Although previously released for free online, Abel Tesfaye’s trilogy of mixtapes House Of Balloons, Thursday and Echoes Of Silence come together to reveal the true grandeur he intended in this ambitious 30-track effort.
Although many will argue that this was released purely to make money and that he should of released brand new material for his album, The Weeknd sounds better than ever. Each song has been remastered and mixed, as well as the inclusion of an additional song on each part. The mystery surrounding him may of gone, but the smooth RnB blends sound just as sweet as when first released, and when played consecutively, the mixtapes present a narrative of Abel’s life, and his converge from ecstasy to near depression.
House Of Balloons (and Trilogy as a whole) begin with the dubstep infused “High For This”, which reminds us all that we “Wanna be, high for this” during the huge chorus, within the first minute. This is certainly true, and the woozy atmosphere sets the tone for the whole album. On songs like “Loft Music” and “The Morning”, the mellow backdrops crafted by producers Illangelo and Doc McKinney, combined with The Weeknd’s unorthodox melodies create an ecstatic yet chilled out kind of party atmosphere as he explores and experiments with various drugs (and various women).
Thursday definitely suffered from second-album-syndrome, and is the weaker of all three, but is still exceptional. The atmosphere changes on this section, as the euphoria transforms to unease. The narrative voice is more disconcerting, and The Weeknd comes off as a self loathing character. “Don’t make me make you fall in love” he sings on “The Birds”, showing his vulnerability and his fear of what the coming fame will do to him. A worthy mention on Thursday, is the outstanding performance from sole guest (excluding Juicy J’s cameo), Drake. “The Zone” is a sexy and slow jam, with head-knocking drums, and if listeners wait until around about five minutes in, they are blessed with a treat from Drizzy. He picks up the pace, with a fast verse that compliments the beat perfectly, and is a welcome change of pace.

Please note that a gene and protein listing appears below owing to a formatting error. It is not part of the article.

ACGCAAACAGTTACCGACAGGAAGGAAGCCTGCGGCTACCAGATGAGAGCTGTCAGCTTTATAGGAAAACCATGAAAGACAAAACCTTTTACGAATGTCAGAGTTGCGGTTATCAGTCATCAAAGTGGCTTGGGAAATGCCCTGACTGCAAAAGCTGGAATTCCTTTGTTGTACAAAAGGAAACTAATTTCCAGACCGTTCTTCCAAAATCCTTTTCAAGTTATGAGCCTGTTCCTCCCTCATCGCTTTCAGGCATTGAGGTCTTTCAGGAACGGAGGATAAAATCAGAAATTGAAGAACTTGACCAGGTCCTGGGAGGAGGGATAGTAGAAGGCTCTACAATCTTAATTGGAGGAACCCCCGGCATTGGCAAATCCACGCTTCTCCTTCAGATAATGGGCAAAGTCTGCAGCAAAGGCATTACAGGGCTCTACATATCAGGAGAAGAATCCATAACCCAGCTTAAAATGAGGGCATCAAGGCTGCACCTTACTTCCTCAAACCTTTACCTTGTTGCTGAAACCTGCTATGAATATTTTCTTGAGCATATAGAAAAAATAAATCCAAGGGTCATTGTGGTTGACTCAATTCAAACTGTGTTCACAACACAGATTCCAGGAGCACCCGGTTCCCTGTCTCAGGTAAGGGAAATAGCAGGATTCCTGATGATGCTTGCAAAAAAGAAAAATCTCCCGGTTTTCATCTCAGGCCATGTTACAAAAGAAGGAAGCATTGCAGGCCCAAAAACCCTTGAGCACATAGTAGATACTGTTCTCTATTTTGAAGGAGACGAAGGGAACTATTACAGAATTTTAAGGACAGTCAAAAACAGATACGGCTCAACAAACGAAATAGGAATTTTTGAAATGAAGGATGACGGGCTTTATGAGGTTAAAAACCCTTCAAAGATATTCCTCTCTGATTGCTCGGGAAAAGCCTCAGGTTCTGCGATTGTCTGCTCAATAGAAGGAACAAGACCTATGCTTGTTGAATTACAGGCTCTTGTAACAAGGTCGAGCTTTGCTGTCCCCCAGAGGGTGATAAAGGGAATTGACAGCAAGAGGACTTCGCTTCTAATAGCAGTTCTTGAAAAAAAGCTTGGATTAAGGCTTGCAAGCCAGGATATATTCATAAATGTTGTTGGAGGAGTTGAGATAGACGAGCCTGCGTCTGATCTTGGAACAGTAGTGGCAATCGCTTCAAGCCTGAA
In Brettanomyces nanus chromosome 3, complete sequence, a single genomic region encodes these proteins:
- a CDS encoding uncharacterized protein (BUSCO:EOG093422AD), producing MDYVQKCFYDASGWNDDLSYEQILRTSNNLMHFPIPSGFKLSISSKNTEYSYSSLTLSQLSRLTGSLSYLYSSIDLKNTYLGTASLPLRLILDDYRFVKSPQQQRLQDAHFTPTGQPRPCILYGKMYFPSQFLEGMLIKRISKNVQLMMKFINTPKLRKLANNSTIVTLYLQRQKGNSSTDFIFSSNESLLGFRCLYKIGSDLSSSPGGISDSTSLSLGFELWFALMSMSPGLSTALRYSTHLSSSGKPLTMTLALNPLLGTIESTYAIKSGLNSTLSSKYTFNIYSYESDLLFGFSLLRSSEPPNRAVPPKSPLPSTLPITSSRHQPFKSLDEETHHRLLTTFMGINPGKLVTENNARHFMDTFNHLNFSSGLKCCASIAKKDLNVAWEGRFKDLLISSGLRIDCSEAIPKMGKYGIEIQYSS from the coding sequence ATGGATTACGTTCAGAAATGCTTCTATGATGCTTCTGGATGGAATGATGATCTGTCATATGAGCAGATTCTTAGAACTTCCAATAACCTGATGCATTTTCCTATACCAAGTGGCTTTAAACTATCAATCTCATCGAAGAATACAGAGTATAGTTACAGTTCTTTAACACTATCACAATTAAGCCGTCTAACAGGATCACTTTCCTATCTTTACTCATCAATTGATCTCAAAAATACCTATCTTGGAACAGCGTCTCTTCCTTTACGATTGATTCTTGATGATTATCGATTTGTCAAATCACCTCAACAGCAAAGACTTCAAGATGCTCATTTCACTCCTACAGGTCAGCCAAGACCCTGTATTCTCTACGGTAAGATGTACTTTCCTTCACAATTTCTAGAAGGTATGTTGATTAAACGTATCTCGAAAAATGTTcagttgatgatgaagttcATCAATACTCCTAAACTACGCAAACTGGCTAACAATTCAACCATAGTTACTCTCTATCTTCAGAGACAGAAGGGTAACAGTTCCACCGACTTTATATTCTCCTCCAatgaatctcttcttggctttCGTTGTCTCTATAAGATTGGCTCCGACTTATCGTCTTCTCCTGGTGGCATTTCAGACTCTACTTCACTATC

With Echoes Of Silence, Weeknd uses less massive hooks, and more complex songwriting, as well as developing the darker atmosphere. For example, “The Initiation” is a dark, yet wondrously sexy song, in which his voices pitch is continuously manipulated, becoming every stoner’s nightmare. “Same Old Song” sticks to the formula however, with a massive hook, and a hilarious cameo from Juicy J (“ITS CHRISTMAS N***A, SHUT THE FUCK UP”). “You never thought I’d make it this far” he croons, once again showing his vulnerability and resentment towards certain women in his life. Echoes opening song is a cover of Michael Jackon’s “Dirty Diana”, and my god does he do it justice. Delivered spookily similar to MJ himself, “D.D.” is an outstanding vocal performance, as Abel sounds disturbed by a woman’s advances, but unable to stop her.
Out of the three new songs, “Twenty-Eight” is the most memorable, with another creepy yet sexy chorus, sang in a distorted falsetto.
Overall, The Weeknd has managed to keep most of the original magic of his mixtapes, and the woozy R&B is one of a kind. No one is making music like this, and hopefully he will continue to do so in the near future. Although crafting a narrative, listening to all 30 songs can be bit of a slog, especially when some clock in at about 10 minutes long each. The music is no easy listen, but when you’re trying to set the mood (“The Weeknd make the ladiez panties WET”- Juicy J), or feeling slightly broody, Abel is your man.